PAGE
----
There are, generously, 1,099 programs to wade through. As well as all the crazy, gimmicky effects one expects, there are plenty of subtler and more useable programs. The pitch shifting is excellent of course; Ultra-Shifter convincingly preserves formants, and works diatonically. There is also a 174 seconds sampler onboard. All manner of vibrant delay and modulation presets are provided as expected, but also effects such as compression and EQ are comprehensively covered, even mild distortion and tube emulation are well implemented. The more unusual presets are created by combining different modules in clever ways. There is plenty of stuff you’d never have imagined, such as a program to make a voice crack like a teenager, and Traffic Report which filters the voice and adds helicopter sound effects. All sorts of ambiences, distortions and degradations are provided for production. For musical applications it is easy to find what you are looking for, thanks to the list by effect or source criteria, whether you need an insert process or a send/return effect. Reverb programs are exceptionally rich and smooth sounding, and with 455 programs including a reverb module there are plenty to choose from. Some H3000 favourites are included, and tc, Lexicon and AMS programs are emulated. There is immense processing power within the unit, and with a rock-solid operating system and the possibility of comprehensive MIDI and pedal control, the H7600 makes a flexible and reliable device for stage and live use.

 

In a DAW one can have any number of plugins and the possibility of many multiples of each type, yet one H7600 probably costs more than your DAW’s host computer - and looks 80s enough to be fashionable again. But the H7600 is still relevant. It simply sounds stunning, refined, glowing and always useful. Through some very clever and tasteful programming of the presets, and some high quality digital building blocks, there is an air of quality that is hard to achieve from plugins alone. Eventide have been in digital processing for longer than most competitors, and their no-nonsense attitude is to be applauded. They offer free software updates, have a friendly customer service policy, and a charmingly amateurish website. I am pleased the H designation has returned – operation seems more elegant and friendly than the DSP models – at last, here is the true successor to the H3000.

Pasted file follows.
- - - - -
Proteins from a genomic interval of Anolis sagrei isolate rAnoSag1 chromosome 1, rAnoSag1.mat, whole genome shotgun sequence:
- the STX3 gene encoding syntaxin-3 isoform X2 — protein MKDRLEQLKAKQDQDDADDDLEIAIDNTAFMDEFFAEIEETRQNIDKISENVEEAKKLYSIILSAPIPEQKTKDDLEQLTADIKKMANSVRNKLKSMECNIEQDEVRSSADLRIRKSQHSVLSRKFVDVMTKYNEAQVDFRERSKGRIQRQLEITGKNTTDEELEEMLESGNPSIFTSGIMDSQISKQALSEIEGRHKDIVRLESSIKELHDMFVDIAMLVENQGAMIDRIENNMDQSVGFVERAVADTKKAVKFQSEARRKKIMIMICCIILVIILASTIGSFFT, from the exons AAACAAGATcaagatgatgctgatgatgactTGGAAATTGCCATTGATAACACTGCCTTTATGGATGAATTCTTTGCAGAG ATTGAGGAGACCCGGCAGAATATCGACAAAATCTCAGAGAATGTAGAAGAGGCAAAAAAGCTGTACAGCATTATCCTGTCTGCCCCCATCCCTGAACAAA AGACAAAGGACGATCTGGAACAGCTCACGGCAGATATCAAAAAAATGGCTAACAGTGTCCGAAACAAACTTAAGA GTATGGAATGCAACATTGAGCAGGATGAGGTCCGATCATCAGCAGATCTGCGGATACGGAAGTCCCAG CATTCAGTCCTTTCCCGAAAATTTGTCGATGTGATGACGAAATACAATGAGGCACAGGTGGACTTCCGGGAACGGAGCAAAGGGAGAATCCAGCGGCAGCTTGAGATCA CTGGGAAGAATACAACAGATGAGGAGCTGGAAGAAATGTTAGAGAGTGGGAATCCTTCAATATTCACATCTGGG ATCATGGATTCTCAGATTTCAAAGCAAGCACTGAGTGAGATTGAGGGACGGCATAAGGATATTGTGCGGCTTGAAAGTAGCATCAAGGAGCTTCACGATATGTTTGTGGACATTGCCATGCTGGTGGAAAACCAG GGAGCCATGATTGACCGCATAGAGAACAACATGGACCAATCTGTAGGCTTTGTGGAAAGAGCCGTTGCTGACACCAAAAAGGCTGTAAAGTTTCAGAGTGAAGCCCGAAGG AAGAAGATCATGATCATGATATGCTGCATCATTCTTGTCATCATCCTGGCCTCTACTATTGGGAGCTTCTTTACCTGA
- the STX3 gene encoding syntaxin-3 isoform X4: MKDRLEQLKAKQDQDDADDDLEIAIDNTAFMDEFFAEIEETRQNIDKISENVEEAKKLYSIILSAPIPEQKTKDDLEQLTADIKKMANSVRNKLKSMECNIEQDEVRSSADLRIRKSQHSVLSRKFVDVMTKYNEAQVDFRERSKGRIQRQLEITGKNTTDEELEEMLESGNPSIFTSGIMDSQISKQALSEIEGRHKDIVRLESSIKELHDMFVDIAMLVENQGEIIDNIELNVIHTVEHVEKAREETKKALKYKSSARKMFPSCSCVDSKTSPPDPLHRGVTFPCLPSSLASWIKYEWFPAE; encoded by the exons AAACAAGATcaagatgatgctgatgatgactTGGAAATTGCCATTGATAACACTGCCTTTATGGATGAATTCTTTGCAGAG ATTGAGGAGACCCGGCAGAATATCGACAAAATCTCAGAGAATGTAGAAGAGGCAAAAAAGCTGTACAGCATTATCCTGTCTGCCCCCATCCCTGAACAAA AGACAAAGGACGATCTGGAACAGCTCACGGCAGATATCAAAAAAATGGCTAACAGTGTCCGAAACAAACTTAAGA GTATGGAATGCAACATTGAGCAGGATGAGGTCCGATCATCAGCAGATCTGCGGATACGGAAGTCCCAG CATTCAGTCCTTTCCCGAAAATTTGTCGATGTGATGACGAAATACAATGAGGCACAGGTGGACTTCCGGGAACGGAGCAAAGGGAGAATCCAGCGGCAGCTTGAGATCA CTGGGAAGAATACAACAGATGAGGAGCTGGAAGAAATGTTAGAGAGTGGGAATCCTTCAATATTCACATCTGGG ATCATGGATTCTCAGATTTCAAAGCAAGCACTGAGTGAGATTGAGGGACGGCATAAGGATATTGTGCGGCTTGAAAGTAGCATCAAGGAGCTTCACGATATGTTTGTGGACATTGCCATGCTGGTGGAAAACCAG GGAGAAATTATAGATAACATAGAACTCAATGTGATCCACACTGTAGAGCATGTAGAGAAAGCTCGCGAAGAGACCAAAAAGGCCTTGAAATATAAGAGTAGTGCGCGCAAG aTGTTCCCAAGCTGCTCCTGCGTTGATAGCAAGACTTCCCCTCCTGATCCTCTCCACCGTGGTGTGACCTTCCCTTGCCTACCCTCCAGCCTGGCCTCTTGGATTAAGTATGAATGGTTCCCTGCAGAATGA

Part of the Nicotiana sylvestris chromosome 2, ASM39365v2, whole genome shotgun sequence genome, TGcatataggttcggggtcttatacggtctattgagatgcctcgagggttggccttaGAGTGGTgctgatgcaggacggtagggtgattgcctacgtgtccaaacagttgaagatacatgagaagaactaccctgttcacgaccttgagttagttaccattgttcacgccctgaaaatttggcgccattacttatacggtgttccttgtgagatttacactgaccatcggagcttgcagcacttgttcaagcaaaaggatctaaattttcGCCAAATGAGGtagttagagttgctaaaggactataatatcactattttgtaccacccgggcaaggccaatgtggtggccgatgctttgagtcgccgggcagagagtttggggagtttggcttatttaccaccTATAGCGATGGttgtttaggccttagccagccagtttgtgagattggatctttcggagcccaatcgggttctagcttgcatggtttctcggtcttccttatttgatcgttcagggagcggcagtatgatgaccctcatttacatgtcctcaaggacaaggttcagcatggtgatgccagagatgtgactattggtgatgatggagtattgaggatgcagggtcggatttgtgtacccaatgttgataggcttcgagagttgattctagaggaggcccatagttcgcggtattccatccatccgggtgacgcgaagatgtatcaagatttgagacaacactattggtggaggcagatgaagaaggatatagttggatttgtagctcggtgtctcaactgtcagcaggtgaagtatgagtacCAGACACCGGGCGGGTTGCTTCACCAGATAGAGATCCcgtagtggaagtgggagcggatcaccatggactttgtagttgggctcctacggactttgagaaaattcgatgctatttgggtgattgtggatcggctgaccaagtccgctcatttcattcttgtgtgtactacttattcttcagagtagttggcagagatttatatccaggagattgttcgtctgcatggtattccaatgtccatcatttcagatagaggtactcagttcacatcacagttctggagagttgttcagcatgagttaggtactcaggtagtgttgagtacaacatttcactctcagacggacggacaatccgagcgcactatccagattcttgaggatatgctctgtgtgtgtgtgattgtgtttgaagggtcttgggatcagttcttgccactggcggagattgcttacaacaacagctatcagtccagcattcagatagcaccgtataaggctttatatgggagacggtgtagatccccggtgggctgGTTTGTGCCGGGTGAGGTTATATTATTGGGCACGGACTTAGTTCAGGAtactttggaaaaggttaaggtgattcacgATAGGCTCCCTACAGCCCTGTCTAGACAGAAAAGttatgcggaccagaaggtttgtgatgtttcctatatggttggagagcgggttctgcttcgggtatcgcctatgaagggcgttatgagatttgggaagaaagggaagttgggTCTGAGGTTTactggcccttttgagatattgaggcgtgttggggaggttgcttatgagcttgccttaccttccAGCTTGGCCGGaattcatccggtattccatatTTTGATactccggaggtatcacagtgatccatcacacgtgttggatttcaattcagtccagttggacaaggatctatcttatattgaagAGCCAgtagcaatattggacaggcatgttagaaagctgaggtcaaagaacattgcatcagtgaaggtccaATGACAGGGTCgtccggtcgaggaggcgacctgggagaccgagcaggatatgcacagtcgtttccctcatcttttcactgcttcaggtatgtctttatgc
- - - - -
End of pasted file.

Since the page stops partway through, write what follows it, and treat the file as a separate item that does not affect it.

Pros

 

Best (stereo) Harmonizer yet; Over 1,000 presets; Easier to find relevant presets; Sounds classy, stunning, rich, vibrant… and useful!


Cons

 

Expensive

 

Back to the equipment reviews

Reproduced with kind permission from George Shilling. Copyright George Shilling.

 

 

follow record producers follow us on facebook follow us on twitter follow us on google plus

 

 

  • Bernard Butler Interview
  • Adrian Bushby Interview
  • Andy Sneap Interview
  • Chris Lord Alge
  • Chris Porter
  • Guy Massey's Interview
  • Mike Cave's Tips
  • Mike Crossey's Feature
  • Mike Hedge's Interview
  • Longwave Romesh
  • Stephen Street's Feature
  • Dimitri Tikovoi
  • Drum Recording Special
  • Jake Gosling Feature
  • Mike Pela at Real World
  • Stuart Bruce's Interview


 

recording equipment shop

 


 

Record Producers Interviews
Recording Studio Tours
Recording Engineer Tips
Recording Equipment Reviews